Livy then has the cavalry swooping in on this evil conspiracy, and here he relies on records of magistrates for the fate of the cult. It’s a pretty grim account: “Many names were handed in, and some of these, both men and women, committed suicide.” Shocking considering that over 7,000 people were reportedly arrested. “The number of those executed exceeded the number of those sentenced to imprisonment, Livy recounts, “there was an enormous number of men as well as women in both classes.” Women found guilty “were handed over to their relatives or guardians to be dealt with privately; if there was no one capable of inflicting punishment, they were executed publicly.” Which is to say that hundreds of men were forced by the Senate to execute their own wives and daughters.

Even though Romans were much more extreme in their decadence than the Greeks, historians today don’t put a lot of stock in Livy’s overheated account of the Bacchanalia themselves, and generally write them off as politically motivated hysteria. His account of a massive cult that sprung up out of nowhere and took the country by storm is an historical fiction, meant to titillate his audience. The Bacchic cult had been around - and been tolerated - for some time in Italy, and many believe that the witchhunt was whipped up more for political reasons than moral or criminal ones.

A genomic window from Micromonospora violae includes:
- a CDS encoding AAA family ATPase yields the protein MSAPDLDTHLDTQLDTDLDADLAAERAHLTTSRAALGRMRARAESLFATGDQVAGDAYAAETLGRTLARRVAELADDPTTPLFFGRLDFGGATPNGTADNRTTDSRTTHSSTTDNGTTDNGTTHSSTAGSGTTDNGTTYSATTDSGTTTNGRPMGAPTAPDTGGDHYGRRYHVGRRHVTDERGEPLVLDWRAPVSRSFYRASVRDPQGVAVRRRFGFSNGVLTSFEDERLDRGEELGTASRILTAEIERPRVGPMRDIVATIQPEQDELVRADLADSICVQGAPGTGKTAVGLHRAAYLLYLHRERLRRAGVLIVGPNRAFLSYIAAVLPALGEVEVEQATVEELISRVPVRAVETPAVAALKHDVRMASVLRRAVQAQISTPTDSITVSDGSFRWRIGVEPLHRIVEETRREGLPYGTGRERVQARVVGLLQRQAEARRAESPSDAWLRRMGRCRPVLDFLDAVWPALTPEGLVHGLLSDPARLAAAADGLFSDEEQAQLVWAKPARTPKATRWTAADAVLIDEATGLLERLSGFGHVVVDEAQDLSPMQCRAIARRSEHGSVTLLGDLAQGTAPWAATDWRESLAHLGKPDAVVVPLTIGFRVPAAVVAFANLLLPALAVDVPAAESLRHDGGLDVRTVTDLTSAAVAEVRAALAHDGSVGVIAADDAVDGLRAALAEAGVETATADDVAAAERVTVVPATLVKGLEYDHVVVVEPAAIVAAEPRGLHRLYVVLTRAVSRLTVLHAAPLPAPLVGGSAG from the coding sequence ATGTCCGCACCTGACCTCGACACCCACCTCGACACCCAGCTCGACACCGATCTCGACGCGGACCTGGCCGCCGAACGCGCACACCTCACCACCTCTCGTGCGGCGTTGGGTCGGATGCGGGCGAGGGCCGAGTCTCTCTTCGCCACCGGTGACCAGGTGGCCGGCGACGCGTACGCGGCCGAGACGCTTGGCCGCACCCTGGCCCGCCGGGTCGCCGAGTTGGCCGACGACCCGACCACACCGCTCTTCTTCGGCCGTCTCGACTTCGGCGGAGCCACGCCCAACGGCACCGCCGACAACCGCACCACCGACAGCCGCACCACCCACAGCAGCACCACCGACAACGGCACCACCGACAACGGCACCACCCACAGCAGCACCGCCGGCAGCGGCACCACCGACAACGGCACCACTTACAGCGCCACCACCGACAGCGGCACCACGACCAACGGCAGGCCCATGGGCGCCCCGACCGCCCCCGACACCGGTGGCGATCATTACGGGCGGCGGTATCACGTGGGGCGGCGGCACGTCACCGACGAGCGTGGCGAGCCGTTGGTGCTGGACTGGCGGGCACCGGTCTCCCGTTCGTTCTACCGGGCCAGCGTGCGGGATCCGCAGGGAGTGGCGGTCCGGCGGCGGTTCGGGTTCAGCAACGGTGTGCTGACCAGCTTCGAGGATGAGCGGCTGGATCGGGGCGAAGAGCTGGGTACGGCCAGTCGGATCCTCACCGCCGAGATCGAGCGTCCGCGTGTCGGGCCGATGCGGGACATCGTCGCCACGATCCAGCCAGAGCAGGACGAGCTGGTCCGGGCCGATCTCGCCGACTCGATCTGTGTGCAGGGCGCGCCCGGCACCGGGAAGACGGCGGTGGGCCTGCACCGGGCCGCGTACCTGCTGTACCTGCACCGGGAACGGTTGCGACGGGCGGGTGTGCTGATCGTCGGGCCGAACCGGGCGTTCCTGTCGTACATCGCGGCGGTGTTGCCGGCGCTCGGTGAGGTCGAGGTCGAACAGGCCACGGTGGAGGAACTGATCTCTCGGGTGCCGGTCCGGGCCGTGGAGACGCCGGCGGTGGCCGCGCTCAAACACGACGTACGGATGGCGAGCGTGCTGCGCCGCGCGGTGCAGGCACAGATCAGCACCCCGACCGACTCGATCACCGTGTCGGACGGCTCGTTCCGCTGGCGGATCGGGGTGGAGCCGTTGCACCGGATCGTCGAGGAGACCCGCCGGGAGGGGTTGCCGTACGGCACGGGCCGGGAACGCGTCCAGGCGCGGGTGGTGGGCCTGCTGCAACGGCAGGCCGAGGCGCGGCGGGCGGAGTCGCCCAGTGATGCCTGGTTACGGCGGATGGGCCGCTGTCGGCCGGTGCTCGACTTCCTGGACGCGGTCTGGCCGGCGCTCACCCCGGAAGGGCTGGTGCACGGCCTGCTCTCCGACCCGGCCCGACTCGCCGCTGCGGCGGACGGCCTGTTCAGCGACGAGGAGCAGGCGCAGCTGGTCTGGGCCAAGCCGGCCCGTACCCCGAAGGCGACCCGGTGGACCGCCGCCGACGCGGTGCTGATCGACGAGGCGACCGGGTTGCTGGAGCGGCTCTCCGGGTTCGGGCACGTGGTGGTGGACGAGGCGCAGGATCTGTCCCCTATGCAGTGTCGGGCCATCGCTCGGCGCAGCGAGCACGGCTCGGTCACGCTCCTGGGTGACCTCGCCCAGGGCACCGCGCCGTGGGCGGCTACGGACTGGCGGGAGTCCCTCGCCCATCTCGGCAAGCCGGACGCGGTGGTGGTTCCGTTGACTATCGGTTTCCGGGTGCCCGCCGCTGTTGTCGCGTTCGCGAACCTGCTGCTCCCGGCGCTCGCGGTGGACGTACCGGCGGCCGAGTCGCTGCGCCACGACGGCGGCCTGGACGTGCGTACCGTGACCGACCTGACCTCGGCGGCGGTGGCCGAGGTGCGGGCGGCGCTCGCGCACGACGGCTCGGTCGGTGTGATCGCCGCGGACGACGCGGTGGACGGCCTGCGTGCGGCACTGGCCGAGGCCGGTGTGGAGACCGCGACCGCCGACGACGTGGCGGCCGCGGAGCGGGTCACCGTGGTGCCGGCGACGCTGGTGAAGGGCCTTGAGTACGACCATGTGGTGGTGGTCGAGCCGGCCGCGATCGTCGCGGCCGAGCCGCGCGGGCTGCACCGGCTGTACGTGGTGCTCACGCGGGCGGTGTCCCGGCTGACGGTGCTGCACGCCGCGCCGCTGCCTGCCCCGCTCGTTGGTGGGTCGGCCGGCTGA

The ultimate accusation against the Bacchanalia was of conspiracy against the Republic. The fear among the elite was that “another people were about to arise” and supplant the existing order. Indeed, the greatest boogieman to the Roman aristocracy was the Demogogue, meaning anyone who could rally women, slaves and other non-citizens against the landowning families who controlled the Senate.

Given the incredible socioeconomic inequities even in the fabled Republic, rebellion was always a clear and present danger that could be whipped up at any time, and often was. But contrary to Livy, the Bacchanalia weren’t prohibited and its shrines weren’t destroyed, but rather tightly regulated and controlled by law. Fifty years later a revolt would rise up in Sicily, under the banner of the ‘Syrian Goddess’ (roughly analagous to Isis). Roman reaction would be brutal then, too.

Though they never again reached the fever pitch of the Republican era, the Bacchanalia would be revived in a new, more socially acceptable form by Julius Caesar and Mark Antony. Known as the Liberalia after another one of Dionysus’ epithets, the new Bacchic holiday would be a more family-oriented kind of street fair, with honey cakes and sweet meats replacing all of the boozing and screwing. Various rituals and entertainments made it a popular holiday. At some point in time the boozing and screwing snuck back in, but in less scandalous ways.

The Liberalia are still very much with us - in fact, our modern version is celebrated on the exact same day that the Romans did. In our modern version, people still march and drink and stuff themselves and play flutes and drums and all the rest of it. We still pig out on beer, beef and cabbage, a practice which dates back to the Osirian blowouts in Egypt (where cabbage was thought to delay over-intoxication). We even still dress in the color of Osiris-Dionysus-Bacchus, whom the Celts knew as the ‘Green Man’.

Yes, the Liberalia lives on to this day. We just changed the festival's name to ‘St. Patricks Day’.

Excerpted from The Secret History of Rock ’N’ Roll: The Mysterious Roots of Modern Music from Christopher Knowles (Viva Editions, October 2010). Used with permission.